The moment yoga became easy: One theory

I had one of my stupid little thoughts on my drive homefrom practice this morning.

I was thinking more about our discussion earlier about how or when yoga got easy and that it seemed we all agreed on one point, even if we expressed it differently. It came down to capitalism or commodification — needing to keep people coming back to a shala.

You know: dollars. External prana, as Guruji would describe it.

My thought was this. I bet I could peg it to a Yoga Journal cover. Perhaps you see where I’m headed.

A while back, Yoga Journal created a gallery of all its covers. For some, it reflected the irksome evolution of the magazine from the fringe (read: authenticity) to the mainstream (read: a bit sold out, a bit selling of yoga). In other words, it probably mirrors yoga’s own evolution to today when 20 million or so people in America “practice yoga.”

Yeah, whatever that means.

And so, looking through those covers, I peg yoga’s switch from something rough and hard, austere and trying, in other words Tapasya to something that can be part of middle America’s exercise regime to the fall of 1998. That’s when the magazine gave us this cover:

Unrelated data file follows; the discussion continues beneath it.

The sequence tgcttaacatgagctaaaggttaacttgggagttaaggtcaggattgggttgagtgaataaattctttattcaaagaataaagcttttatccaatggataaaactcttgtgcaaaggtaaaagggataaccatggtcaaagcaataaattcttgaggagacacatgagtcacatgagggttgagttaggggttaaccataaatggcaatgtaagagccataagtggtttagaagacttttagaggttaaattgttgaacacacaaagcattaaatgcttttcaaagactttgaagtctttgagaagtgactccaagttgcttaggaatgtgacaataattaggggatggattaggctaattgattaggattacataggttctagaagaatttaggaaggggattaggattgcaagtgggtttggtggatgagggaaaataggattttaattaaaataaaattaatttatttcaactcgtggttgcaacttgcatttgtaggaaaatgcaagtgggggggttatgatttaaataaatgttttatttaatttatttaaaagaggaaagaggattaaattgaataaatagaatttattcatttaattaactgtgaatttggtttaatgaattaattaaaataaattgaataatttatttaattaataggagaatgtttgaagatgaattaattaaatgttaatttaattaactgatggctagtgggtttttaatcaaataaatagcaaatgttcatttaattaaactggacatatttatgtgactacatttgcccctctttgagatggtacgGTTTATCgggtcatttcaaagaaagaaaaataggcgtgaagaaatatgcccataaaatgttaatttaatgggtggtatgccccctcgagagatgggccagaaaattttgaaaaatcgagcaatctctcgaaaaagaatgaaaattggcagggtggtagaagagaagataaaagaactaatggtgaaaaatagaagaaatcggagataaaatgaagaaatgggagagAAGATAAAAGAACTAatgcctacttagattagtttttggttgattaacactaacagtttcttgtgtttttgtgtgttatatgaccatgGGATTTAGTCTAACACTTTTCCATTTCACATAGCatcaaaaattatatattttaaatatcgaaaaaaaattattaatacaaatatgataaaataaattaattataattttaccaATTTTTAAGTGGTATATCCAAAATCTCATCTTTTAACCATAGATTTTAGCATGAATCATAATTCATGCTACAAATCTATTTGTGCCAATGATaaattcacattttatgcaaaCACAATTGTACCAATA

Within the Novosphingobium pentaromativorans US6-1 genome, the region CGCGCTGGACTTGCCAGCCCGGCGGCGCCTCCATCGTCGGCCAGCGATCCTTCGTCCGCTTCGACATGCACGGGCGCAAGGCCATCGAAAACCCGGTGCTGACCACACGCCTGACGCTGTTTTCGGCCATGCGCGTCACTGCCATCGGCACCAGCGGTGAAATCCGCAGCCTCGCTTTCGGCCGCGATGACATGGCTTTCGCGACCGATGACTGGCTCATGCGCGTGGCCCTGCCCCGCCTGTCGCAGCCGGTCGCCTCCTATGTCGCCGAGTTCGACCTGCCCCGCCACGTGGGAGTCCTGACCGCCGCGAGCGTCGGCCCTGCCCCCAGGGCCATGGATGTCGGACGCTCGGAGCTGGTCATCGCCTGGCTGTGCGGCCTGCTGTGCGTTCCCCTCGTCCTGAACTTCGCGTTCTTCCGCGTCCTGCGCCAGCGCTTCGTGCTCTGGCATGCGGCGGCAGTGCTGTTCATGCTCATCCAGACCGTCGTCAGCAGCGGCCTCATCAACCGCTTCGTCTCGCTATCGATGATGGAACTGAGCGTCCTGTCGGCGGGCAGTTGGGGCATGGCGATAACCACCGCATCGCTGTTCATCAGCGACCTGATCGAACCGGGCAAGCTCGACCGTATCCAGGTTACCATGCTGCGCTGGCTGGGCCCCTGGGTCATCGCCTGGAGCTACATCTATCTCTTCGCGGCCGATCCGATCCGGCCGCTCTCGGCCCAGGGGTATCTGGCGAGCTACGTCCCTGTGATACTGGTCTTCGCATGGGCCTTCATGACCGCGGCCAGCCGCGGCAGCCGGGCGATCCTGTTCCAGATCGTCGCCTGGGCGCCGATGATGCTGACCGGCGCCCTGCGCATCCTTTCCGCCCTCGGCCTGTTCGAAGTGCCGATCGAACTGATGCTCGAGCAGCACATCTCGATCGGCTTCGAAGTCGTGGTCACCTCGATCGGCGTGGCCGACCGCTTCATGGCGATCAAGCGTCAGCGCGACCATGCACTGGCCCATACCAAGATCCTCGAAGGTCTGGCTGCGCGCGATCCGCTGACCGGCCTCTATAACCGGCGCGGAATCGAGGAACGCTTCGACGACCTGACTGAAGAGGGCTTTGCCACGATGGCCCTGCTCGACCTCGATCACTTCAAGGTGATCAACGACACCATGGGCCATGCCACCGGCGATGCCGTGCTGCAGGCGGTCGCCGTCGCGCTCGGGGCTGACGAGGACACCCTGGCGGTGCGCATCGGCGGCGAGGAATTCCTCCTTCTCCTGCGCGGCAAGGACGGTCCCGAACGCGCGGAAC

Note, I almost decided to go with a year earlier, when Spiritual Parenting made the cover. But along with a happy photo of a three-member family was copy highlighting Allen Ginsberg. As much as Ginsberg may have eventually become mainstream himself, putting him on a magazine cover still strikes me as a fringe.

While this is intended somewhat as a joke, I actually think I may be on to something. If you look at the subsequent covers, particularly from 2000 on, they become very routine and similar. Pastel color backgrounds with women in mostly friendly yoga poses.

“Mostly friendly yoga poses.” That may sum up the type of yoga I’m wondering about here.

OK, so I now have the when of this change. We think we have the why — to make money. Are we missing any other piece to the puzzle?

Posted by Steve

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theconfluencecountdown

Two Ashtangis write about their practice and their teachers.

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